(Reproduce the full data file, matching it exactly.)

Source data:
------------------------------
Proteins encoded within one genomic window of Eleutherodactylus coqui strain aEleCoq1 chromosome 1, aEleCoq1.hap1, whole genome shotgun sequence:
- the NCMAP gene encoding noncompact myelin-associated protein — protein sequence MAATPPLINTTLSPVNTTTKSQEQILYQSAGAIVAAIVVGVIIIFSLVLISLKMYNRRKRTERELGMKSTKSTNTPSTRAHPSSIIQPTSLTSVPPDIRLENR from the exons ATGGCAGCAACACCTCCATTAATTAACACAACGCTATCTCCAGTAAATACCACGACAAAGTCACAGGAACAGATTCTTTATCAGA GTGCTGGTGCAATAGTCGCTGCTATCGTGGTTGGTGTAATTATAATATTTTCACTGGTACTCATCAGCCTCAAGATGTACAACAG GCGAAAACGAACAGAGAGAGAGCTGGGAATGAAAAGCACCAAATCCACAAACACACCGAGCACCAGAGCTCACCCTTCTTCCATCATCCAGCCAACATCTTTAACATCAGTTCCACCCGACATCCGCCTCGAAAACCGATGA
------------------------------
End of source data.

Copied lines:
Proteins encoded within one genomic window of Eleutherodactylus coqui strain aEleCoq1 chromosome 1, aEleCoq1.hap1, whole genome shotgun sequence:
- the NCMAP gene encoding noncompact myelin-associated protein — protein sequence MAATPPLINTTLSPVNTTTKSQEQILYQSAGAIVAAIVVGVIIIFSLVLISLKMYNRRKRTERELGMKSTKSTNTPSTRAHPSSIIQPTSLTSVPPDIRLENR from the exons ATGGCAGCAACACCTCCATTAATTAACACAACGCTATCTCCAGTAAATACCACGACAAAGTCACAGGAACAGATTCTTTATCAGA GTGCTGGTGCAATAGTCGCTGCTATCGTGGTTGGTGTAATTATAATATTTTCACTGGTACTCATCAGCCTCAAGATGTACAACAG GCGAAAACGAACAGAGAGAGAGCTGGGAATGAAAAGCACCAAATCCACAAACACACCGAGCACCAGAGCTCACCCTTCTTCCATCATCCAGCCAACATCTTTAACATCAGTTCCACCCGACATCCGCCTCGAAAACCGATGA